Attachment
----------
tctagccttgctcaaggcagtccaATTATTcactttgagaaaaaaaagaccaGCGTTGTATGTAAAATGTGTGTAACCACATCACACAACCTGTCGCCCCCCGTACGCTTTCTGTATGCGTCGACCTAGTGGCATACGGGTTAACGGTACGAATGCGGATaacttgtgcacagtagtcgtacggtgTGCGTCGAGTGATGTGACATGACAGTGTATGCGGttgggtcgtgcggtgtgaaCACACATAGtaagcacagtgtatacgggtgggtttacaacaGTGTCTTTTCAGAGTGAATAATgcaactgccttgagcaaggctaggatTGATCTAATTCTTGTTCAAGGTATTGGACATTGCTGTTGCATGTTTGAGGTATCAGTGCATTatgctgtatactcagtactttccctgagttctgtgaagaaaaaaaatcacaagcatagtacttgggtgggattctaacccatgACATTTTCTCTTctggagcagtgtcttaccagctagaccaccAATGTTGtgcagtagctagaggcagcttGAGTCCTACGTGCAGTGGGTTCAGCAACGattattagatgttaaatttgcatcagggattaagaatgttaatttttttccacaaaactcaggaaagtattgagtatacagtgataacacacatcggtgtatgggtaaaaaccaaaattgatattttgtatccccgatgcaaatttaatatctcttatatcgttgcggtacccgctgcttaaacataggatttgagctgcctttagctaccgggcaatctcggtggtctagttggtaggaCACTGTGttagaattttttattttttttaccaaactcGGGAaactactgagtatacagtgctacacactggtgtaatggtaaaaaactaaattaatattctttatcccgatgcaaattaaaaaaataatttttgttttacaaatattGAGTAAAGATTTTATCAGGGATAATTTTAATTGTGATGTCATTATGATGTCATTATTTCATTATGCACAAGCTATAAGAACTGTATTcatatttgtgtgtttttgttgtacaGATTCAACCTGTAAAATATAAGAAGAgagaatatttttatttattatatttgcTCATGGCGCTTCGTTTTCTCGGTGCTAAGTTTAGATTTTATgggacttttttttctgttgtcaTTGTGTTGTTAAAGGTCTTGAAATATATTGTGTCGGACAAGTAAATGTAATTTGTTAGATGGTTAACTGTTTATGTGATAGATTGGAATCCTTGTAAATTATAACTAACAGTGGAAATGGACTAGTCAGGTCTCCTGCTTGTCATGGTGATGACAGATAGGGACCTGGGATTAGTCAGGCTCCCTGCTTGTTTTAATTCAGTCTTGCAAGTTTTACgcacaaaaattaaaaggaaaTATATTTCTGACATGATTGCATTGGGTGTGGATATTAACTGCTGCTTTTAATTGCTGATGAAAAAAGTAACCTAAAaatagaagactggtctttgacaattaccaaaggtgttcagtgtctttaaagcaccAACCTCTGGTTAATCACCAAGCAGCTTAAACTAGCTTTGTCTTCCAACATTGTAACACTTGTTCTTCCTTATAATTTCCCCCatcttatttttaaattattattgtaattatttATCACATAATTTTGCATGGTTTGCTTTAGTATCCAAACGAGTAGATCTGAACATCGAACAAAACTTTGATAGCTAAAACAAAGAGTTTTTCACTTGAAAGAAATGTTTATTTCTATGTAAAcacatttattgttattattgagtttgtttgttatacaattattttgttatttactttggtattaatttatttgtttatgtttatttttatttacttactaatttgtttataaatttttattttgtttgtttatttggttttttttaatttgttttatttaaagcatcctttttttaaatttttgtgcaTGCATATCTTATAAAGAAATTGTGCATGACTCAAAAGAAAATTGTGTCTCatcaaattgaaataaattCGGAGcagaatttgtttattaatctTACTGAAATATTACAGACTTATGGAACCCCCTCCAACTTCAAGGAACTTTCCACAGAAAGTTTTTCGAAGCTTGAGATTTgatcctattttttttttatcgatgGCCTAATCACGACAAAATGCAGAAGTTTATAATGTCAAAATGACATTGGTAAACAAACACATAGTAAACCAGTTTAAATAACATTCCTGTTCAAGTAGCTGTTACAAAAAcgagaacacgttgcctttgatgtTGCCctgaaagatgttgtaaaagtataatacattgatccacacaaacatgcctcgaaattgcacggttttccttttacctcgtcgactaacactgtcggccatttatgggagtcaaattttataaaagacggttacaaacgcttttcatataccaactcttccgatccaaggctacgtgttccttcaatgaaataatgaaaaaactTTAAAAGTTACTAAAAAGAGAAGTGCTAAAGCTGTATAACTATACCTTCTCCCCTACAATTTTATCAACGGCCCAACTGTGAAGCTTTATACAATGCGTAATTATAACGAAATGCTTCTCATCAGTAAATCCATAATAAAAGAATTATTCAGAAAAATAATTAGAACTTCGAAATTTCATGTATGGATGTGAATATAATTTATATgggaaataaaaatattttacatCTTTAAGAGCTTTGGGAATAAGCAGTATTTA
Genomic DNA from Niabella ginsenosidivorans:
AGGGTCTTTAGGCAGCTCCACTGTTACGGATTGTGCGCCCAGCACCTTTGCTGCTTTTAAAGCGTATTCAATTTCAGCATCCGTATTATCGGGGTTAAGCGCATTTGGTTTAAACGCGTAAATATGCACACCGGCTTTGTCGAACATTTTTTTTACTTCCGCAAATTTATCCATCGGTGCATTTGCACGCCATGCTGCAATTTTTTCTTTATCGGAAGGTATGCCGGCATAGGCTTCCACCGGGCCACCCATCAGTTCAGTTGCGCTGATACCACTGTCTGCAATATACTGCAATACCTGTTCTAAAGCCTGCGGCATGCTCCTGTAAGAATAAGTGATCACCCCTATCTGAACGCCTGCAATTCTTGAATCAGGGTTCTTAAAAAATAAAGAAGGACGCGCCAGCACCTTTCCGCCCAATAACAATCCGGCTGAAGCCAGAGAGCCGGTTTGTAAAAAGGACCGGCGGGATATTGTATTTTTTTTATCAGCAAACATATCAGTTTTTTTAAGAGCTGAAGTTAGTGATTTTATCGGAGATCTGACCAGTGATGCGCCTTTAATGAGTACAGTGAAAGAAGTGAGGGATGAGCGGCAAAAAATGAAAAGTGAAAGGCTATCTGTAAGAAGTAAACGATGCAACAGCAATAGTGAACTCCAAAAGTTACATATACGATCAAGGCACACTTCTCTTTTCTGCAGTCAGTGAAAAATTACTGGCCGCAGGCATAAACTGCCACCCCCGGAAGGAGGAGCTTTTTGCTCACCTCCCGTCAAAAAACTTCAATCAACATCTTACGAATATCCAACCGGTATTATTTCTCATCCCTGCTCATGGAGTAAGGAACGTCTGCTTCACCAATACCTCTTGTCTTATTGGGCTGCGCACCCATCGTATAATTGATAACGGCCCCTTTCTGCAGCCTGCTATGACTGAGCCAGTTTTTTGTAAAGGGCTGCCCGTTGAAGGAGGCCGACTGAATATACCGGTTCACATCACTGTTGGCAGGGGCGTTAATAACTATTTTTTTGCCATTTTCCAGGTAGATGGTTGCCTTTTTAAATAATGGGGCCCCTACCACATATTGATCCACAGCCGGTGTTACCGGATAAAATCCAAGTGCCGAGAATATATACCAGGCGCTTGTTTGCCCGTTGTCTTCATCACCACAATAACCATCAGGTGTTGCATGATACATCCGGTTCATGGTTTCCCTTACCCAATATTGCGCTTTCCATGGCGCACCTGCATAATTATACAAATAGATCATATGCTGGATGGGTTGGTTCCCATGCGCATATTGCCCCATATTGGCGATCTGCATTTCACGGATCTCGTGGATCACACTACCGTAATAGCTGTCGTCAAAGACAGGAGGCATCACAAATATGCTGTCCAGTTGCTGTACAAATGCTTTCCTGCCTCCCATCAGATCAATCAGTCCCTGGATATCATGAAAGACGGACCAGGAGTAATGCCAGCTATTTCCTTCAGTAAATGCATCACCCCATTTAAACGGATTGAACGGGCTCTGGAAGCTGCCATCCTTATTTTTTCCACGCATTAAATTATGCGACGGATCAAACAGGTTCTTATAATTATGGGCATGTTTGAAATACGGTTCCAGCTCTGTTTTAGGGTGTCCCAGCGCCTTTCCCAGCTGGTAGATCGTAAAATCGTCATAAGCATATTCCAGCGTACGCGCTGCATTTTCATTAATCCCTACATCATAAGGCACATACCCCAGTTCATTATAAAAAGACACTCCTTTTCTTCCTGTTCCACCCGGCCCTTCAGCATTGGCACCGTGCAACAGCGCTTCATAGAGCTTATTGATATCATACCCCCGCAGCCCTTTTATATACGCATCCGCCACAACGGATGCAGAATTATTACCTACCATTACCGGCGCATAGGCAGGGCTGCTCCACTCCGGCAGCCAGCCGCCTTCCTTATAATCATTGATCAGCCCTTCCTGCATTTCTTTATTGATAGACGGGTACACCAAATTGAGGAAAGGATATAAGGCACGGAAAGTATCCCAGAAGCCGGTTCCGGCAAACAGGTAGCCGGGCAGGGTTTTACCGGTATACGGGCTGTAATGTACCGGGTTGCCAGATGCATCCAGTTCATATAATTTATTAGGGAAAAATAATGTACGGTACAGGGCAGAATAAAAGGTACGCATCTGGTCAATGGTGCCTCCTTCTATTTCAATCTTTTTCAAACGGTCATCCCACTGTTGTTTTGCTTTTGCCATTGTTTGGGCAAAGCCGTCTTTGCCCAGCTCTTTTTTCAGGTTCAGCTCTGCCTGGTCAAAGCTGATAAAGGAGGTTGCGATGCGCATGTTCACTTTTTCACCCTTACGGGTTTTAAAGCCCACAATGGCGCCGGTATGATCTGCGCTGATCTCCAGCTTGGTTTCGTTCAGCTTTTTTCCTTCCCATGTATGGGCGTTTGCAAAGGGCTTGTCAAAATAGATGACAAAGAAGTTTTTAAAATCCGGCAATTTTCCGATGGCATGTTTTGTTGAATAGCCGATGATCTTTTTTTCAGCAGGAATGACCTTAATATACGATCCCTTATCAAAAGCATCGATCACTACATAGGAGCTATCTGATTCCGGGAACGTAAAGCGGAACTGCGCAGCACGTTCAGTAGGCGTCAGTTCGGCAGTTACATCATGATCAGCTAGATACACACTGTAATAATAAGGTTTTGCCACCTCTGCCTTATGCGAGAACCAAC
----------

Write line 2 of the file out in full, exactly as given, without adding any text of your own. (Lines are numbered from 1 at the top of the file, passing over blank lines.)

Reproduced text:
Genomic DNA from Niabella ginsenosidivorans: